Nov. 1 (Bloomberg) -- South Korea’s won completed a weekly advance on optimism capital inflows will rise amid signs of a manufacturing pickup in the region. Government bonds fell.
China’s Purchasing Managers’ Index rose more than estimated to an 18-month high of 51.4 in September, official data showed today. A similar gauge for South Korea compiled by HSBC Holdings Plc signaled the first expansion since May and Taiwan’s PMI rose to 53 from 52. Foreign investors bought more local stocks than they sold on 45 of the past 46 days, pumping in some $13.2 billion since Aug. 22, exchange data show.
“China’s PMI data lifted sentiment and foreign investors came around to buy local stocks again,” said Choi Sung Hyun, a currency trader at Woori Bank in Seoul.
The won rose 0.12 percent this week to 1,060.80 per dollar in Seoul, according to data compiled by Bloomberg. It was little changed today after falling as much as 0.4 percent. One-month implied volatility, a measure of expected moves in the exchange rate used to price options, lost five basis points from Oct. 25 and rose 27 basis points today to 5.90 percent.
As the won rose 5.9 percent in the past three months, policy makers are considering steps against “herd behavior” in the currency market, Finance Minister Hyun Oh Seok said in Seoul yesterday.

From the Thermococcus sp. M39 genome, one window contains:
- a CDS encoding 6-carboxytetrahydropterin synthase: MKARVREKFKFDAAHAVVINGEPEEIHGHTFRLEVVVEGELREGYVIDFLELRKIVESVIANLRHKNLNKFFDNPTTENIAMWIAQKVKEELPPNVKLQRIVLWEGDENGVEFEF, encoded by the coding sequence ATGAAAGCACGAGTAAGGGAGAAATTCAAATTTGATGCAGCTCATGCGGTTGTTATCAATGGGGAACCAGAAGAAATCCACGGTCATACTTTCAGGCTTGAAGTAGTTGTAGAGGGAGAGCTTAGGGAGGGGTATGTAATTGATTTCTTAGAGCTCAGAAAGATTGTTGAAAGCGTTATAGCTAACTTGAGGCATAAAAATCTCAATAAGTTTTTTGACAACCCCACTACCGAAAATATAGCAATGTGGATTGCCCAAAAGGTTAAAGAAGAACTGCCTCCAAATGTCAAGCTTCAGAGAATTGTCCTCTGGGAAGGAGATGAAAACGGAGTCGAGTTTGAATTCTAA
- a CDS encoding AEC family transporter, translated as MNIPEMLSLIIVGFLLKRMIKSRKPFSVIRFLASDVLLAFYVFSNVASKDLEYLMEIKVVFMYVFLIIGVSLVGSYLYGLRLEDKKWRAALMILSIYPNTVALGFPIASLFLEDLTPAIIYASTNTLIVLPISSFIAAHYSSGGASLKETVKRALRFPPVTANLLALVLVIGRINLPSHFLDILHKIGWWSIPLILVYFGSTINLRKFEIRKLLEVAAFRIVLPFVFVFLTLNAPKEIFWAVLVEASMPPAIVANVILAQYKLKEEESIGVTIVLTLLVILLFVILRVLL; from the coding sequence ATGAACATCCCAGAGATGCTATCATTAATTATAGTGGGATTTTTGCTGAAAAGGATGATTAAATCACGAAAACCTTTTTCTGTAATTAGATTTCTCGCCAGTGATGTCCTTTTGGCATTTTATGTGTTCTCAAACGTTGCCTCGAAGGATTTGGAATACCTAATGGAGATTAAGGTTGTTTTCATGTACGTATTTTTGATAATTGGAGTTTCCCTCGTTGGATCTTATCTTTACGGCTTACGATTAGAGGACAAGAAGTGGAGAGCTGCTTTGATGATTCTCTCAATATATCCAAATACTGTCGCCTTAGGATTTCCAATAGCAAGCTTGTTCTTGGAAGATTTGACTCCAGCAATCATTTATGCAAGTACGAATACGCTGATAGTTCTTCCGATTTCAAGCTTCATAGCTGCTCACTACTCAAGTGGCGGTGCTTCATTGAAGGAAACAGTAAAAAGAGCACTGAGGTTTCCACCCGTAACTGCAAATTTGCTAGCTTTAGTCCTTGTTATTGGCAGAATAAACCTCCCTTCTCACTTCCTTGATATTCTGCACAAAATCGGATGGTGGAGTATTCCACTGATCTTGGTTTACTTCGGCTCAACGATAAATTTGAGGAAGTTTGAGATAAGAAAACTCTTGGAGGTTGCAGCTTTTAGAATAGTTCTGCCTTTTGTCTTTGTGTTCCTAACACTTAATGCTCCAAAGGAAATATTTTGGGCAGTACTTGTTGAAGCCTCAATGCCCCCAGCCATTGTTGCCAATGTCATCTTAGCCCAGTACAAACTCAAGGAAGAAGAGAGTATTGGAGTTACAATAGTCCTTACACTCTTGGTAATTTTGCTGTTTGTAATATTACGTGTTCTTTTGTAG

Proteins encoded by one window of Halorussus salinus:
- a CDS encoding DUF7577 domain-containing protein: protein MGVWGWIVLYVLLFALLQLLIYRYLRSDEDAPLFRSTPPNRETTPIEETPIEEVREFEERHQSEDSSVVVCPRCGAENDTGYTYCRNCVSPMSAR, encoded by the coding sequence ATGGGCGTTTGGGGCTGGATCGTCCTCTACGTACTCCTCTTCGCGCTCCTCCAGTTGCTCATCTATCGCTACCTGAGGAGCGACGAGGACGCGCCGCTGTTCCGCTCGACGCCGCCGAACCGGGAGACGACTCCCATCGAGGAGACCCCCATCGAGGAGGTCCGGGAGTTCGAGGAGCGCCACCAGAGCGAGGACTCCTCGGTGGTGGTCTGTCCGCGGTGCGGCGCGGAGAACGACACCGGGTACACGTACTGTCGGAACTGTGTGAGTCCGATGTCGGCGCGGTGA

Exports from Asia’s fourth-largest economy increased 7.3 percent in October from a year earlier, the Trade Ministry said today, exceeding the median forecast for a 2.3 percent gain in a Bloomberg survey. Consumer prices climbed 0.7 percent, the least in data going back to 1999, official data showed today.
‘Risk of Deflation’
“We are increasingly uncomfortable with the prolonged disinflation regime and are concerned about the risk of running into deflation in the near term,” Raymond Yeung, Hong Kong-based senior economist at Australia & New Zealand Banking Group Ltd., wrote in a research note today.
The yield on the government’s 2.75 percent sovereign bonds due June 2016 rose five basis points, or 0.05 percentage point, this week and three basis points today to 2.85 percent, according to Korea Exchange Inc. prices.
To contact the reporter on this story: Yewon Kang in Seoul at firstname.lastname@example.org
To contact the editor responsible for this story: James Regan at email@example.com